Voting Our Hopes, Voting Our Fears


Published January 04, 2008, issue of January 04, 2008.
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Maybe it’s the weakness of the candidate field. Maybe it’s old habits dying hard, or unfamiliar threats flaring up. Whatever the cause, there seems to be a sharp increase in talk among Jews, some in the most unaccustomed circles, who plan to cast their votes this year on the basis of Israel’s security needs.

The evidence is anecdotal and impressionistic, but the echoes are insistent. It can be heard in organizational boardrooms and shul lobbies, over dinner tables and on the editorial pages of even the most liberal of local Jewish weeklies. Repeatedly we hear that American Jews want a president who gets the Iranian threat, who’s not afraid of war. Israel, they say, has no margin of error.

The shift in tone, if genuine, is sudden. The American Jewish Committee found last November, in its latest survey of American Jewish opinion, that barely 6% planned to vote according to Israeli security issues. Most were voting on health and the economy. The only real question was which Democrat to support.

But that was November. A few things have changed since then. One is the National Intelligence Estimate, released December 3, which suggested Iran’s nuclear threat is not as pressing as we’ve been told. Jerusalem strongly disagrees. Israel now worries that the report will tempt America and the world to back away and leave it to face the threat alone. We are confused, torn.

Then came the assassination of Benazir Bhutto in Pakistan, throwing the giant nuclear-armed Muslim nation into turmoil. Now the threat of an Islamic bomb in radical hands is not theoretical but real. Everyone’s nervous, Jews very much so. We want decisive answers.

Unfortunately, we’ve been in this movie before. Five short years ago, some prominent Jewish personalities supported President Bush’s Iraq War plans because they wanted to help Israel. Instead, the war proved a calamity. America and Israel ended up in as deep a hole as ever. To top it off, the belief has spread like wildfire that Israel and its American Jewish allies bamboozled America into the quagmire.

In fact, that war had little to do with Jewish opinion. The president and his administration were hell-bent on war. The American public backed the president. Most Jews opposed him. Jewish voices for war were a relative handful of conservatives and hawks.

This time, if our radar is accurate, Jewish sentiment is far more hawkish. We’re scared — liberals and conservatives alike, doves as well as hawks, Orthodox and Reform. We’re afraid of Iran. We’re afraid of Pakistan. We’re scared of European passivity. We want to know that the next administration will do what’s needed to keep Israel safe.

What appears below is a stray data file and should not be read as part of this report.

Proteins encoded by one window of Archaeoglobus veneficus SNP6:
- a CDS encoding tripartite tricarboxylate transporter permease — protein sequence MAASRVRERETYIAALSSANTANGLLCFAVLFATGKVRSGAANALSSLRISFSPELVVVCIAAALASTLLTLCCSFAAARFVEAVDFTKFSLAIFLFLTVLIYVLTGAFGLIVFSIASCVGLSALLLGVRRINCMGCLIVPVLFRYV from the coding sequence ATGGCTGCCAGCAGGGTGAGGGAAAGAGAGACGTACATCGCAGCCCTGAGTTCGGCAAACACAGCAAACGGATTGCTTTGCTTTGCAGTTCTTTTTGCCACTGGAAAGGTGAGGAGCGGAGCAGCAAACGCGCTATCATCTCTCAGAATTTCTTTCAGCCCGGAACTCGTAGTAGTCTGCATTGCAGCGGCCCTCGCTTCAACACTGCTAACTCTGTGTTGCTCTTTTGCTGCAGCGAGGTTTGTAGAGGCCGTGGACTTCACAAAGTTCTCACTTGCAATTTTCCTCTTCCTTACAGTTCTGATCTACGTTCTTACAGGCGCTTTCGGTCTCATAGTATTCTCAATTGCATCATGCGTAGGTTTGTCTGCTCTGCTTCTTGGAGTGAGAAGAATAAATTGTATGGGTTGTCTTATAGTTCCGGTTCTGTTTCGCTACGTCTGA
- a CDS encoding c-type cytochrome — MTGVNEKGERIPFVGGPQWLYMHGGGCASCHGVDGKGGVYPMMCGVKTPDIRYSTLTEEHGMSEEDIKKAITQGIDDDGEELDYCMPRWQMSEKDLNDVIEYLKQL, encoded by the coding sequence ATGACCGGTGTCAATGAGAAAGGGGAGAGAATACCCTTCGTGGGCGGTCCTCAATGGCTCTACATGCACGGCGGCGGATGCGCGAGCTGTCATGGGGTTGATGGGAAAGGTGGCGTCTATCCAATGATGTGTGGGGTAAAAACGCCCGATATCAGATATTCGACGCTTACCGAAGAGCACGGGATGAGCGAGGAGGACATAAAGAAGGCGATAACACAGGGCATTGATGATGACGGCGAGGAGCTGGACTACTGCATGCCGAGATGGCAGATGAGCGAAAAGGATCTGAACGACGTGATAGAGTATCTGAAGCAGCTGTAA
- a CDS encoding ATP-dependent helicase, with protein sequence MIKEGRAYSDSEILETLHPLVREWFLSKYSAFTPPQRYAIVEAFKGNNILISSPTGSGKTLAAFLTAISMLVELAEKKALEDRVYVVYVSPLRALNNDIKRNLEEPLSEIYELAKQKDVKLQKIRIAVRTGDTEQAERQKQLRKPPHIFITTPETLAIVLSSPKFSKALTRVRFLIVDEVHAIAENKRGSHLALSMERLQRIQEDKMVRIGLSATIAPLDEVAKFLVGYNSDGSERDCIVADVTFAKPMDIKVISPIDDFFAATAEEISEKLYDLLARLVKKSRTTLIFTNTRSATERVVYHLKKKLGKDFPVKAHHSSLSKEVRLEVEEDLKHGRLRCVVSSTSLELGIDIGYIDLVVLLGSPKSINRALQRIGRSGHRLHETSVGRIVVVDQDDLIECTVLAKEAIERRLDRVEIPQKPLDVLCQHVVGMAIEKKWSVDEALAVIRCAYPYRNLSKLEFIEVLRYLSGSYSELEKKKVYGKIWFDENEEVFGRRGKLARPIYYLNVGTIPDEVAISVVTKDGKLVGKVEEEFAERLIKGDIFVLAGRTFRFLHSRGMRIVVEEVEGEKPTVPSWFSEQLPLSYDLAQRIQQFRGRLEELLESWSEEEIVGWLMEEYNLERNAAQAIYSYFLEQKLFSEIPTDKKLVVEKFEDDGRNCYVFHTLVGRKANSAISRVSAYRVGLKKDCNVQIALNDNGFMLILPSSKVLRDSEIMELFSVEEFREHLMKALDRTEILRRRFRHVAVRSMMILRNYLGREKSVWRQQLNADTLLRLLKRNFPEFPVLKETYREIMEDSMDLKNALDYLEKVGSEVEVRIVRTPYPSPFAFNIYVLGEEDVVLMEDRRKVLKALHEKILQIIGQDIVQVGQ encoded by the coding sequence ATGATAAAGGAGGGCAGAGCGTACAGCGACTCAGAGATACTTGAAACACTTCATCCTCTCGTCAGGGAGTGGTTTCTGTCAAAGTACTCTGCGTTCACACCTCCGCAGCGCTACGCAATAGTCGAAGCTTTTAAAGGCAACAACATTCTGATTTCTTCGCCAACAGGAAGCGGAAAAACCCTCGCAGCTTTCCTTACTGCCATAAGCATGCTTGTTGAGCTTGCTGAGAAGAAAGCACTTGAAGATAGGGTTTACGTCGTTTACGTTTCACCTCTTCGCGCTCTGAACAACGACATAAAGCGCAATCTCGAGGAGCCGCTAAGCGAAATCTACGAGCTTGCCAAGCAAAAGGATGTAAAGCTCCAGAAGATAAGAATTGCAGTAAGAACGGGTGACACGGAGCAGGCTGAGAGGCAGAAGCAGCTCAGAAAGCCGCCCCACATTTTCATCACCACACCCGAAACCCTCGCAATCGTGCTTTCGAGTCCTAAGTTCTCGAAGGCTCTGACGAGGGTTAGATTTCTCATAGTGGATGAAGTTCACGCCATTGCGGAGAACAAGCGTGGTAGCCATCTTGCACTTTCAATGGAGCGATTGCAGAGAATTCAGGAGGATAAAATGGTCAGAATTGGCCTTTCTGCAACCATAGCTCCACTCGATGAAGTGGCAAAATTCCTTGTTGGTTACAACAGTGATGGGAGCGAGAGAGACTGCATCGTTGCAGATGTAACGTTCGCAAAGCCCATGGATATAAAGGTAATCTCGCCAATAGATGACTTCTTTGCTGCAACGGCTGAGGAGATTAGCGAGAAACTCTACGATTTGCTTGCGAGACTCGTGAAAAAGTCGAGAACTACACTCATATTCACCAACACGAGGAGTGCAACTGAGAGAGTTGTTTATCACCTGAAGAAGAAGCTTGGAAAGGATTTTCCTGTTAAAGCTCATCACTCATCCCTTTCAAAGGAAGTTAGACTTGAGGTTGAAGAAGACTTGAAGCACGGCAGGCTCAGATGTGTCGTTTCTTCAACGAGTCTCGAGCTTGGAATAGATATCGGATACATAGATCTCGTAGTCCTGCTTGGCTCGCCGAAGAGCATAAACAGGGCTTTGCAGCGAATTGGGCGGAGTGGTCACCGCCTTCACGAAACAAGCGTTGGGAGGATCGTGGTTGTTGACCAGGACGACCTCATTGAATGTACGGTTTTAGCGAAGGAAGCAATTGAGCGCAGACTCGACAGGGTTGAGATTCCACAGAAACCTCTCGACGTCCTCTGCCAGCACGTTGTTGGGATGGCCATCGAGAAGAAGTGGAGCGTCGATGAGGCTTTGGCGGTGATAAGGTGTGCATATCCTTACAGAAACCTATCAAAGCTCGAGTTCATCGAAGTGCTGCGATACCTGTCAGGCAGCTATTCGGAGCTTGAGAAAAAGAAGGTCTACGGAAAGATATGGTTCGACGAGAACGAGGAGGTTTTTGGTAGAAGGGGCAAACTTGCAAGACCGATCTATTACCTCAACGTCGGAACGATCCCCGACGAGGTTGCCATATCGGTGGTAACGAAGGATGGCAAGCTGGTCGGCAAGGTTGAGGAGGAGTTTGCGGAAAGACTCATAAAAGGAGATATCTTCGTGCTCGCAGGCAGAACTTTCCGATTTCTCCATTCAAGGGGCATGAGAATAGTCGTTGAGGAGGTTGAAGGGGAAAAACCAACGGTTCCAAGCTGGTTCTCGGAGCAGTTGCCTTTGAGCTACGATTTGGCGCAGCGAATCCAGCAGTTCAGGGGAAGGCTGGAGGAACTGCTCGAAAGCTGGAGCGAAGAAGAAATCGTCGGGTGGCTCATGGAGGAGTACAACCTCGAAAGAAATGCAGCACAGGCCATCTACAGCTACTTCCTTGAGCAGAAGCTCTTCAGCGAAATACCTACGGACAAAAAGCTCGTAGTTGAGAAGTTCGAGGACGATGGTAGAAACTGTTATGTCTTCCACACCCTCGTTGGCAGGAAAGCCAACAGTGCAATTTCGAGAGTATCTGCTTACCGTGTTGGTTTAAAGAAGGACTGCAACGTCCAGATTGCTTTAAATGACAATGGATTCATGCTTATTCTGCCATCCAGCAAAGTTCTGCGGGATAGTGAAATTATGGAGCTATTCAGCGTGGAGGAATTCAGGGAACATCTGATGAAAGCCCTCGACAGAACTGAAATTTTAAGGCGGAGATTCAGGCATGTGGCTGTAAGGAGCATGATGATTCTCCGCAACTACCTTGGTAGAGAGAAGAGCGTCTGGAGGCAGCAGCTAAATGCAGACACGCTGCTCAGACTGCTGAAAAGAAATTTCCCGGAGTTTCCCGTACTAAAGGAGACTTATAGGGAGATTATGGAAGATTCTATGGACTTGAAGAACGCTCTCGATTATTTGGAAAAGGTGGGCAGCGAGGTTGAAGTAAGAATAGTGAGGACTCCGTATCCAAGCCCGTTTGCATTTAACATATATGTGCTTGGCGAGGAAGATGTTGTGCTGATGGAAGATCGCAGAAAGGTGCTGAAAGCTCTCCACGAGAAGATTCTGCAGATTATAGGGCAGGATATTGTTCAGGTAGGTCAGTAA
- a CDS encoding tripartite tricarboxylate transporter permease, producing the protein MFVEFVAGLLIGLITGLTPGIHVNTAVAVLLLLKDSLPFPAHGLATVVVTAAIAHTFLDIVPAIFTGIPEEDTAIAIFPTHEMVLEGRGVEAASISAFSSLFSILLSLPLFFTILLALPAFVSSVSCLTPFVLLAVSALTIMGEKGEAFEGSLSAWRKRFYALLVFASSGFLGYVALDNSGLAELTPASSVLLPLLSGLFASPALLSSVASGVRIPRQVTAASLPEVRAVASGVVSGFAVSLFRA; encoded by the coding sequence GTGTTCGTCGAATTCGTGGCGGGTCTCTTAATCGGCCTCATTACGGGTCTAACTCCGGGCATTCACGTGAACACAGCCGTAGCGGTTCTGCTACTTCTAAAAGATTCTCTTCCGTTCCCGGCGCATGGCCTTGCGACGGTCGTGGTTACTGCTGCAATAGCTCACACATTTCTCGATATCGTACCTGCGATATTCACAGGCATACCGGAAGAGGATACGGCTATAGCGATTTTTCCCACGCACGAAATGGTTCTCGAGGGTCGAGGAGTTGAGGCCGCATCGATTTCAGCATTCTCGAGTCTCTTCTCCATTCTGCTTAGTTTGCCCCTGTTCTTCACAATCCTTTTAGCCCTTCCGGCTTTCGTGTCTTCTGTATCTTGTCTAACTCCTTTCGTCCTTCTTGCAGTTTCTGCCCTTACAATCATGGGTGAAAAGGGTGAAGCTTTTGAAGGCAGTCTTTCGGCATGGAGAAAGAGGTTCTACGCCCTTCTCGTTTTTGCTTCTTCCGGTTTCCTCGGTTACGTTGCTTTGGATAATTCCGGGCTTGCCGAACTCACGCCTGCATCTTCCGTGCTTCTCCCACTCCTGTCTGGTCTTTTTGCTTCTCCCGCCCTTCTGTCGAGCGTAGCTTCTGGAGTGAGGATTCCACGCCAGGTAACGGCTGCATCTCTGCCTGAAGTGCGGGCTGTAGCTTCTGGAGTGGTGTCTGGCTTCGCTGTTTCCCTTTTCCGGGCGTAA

Around us, most of our fellow Americans yearn for change, after eight years of George Bush’s misadventures. That probably means a Democrat in the White House next fall, though nothing is certain. The Republicans are mostly promising more of the same. Few Americans, and fewer Jewish Americans, welcome that.

Awkwardly for Israel’s friends, all the Democratic candidates, partially excepting Hillary Clinton, argue strongly for multilateral diplomacy to contain Iran. They favor war, if at all, as a very last resort. In our current state of anxiety, that might sound just a bit like indecision or worse. Talk to Iran? What comes next — talking to Hamas?

The Republicans sound tougher. With the sole exception of Ron Paul, they all insist that Iran must be stopped from going nuclear, regardless of cost. And so, suddenly, Jews who gushed last fall about Hillary and Obama are sheepishly talking up John McCain and even the Bible-thumping Mike Huckabee.

Not that Jewish voters will decide the election. Conventional wisdom says there aren’t enough. On the other hand, about 4 million Jews vote. If just 15% switch loyalties, that’s 600,000 votes — enough to tip Florida, Arizona, Missouri and a few other states. It’s happened before.

So that is the way the choice looks at this moment — a plunge into the gentle unknown, or more tough talk and tax cutting.

On the other hand, some might choose Plan C: Wait for a Democrat to take office, and then push hard for military action. It might work, despite what the public seems to want. And if it turns into another mess, nobody will notice, will they?

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